Capt. Alex


Barnegat Bay, NJ



You Tube Channel: Fishing Barnegat Bay


ank Ruczynski

Mike Arp 

Went bottom fishing today caught a nice amount of ling and flounder ...threw tons of nice seabass and black fish back hundreds...came back in and ran into the biggest school of bluefish ever ...top water explosions blue gators leaping out of the water and reels screamin ... Complete insanity!!! Look at that blue fish swallowed a 8" swim plug


David Iacono


Selling a custom full enclosure made by Kwik Canvas AND a winter cover from Fisher for a 1900CC Maycraft w/factory tee top. Both were used for 2 seasons. Boat in in Florida now and I have no use for them.

Asking $500 for both of them. You figure out how to transport them. I can ship them at your cost but I don't know how much it may crease the windows.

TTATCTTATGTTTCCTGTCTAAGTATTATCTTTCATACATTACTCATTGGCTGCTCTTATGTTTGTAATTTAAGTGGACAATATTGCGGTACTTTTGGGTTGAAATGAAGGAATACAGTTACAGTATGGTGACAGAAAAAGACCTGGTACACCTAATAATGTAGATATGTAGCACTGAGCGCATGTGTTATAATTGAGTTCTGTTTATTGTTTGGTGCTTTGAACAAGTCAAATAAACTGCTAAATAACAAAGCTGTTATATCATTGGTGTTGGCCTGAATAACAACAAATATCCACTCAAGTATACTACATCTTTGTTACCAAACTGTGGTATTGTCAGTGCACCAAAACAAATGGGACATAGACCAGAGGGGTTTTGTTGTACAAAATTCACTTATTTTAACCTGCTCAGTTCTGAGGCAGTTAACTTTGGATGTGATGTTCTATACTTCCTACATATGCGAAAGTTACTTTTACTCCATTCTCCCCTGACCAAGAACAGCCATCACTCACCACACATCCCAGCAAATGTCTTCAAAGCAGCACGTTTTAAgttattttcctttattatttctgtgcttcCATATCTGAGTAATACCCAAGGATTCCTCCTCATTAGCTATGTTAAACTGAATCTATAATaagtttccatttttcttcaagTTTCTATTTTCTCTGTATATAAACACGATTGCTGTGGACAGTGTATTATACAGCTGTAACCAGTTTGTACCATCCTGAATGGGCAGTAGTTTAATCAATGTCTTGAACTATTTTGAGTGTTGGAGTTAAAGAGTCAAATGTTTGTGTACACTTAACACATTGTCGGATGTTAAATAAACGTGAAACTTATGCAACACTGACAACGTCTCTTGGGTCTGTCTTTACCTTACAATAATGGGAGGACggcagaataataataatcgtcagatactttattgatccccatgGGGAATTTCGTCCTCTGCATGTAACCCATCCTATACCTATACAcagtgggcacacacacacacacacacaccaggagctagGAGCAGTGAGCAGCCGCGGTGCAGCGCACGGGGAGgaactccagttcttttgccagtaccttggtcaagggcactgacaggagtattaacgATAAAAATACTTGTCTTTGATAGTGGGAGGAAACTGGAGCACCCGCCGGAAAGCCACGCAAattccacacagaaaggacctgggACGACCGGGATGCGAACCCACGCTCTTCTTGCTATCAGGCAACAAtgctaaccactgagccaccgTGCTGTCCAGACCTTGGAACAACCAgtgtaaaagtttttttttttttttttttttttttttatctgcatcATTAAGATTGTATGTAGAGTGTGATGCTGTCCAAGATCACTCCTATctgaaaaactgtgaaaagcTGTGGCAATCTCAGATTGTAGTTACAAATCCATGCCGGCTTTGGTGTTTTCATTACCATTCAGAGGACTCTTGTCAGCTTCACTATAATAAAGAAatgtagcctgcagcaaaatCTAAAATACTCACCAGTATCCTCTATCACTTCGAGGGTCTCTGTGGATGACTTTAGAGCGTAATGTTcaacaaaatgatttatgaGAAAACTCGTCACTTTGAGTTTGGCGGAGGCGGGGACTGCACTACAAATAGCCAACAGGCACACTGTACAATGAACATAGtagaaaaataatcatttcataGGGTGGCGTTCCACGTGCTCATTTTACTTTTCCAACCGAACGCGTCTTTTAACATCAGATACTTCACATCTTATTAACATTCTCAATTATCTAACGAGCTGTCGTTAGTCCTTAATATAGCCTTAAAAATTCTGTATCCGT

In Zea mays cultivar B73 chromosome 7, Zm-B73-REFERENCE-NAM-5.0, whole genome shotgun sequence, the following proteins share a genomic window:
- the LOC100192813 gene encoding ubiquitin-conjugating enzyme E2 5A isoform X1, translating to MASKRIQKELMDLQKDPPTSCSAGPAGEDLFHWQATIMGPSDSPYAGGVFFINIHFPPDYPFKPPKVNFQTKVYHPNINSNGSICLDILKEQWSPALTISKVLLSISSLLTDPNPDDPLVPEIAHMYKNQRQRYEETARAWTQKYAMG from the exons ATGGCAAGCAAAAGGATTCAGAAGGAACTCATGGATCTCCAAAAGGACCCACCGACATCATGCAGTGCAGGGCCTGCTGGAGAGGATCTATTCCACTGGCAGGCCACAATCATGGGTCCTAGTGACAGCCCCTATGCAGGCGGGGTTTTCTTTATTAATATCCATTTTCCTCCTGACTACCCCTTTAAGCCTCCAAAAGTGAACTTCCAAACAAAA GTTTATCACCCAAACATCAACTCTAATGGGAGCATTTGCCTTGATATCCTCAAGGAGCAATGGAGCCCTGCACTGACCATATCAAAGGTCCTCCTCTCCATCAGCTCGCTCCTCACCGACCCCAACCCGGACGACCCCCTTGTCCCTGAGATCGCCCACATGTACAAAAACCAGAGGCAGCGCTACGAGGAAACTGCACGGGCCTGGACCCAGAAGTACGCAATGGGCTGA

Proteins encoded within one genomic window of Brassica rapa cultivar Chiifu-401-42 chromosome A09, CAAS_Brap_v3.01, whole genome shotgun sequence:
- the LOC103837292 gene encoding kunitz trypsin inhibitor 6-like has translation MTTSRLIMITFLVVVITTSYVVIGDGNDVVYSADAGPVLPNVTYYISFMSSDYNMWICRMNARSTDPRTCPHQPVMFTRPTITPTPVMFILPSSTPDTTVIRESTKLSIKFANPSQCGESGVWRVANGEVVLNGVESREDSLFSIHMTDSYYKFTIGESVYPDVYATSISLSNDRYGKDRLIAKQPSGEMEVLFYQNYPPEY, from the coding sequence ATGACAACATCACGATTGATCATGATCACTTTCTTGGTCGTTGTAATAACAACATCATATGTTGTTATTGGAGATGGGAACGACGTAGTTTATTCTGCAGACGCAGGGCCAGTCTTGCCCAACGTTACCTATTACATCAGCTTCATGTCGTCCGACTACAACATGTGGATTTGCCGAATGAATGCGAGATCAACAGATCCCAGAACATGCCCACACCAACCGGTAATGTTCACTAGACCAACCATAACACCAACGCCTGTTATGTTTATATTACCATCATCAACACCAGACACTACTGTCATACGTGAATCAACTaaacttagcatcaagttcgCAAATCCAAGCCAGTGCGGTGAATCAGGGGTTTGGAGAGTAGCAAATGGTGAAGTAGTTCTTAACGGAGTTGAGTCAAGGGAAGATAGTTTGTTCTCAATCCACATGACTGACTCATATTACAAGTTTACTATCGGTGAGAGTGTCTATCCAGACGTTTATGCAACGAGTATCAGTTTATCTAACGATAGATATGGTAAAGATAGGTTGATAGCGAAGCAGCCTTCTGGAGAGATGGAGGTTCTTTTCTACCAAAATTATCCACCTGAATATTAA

If your within 100 miles of LBI NJ, pay me now and I can deliver them in September for a small fee.

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This timely story by Paul Fassa is both morbid and highly sunny at the same time:

According to a June 2014 article featured in The Independent (UK), a major study conducted by researchers at the Karolinska Institute in Sweden found that women who avoid sunbathing during the summer are twice as likely to die as those who sunbathe every day.

The epidemiological study followed 30,000 women for over 20 years and “showed that mortality was about double in women who avoided sun exposure compared to the highest exposure group.”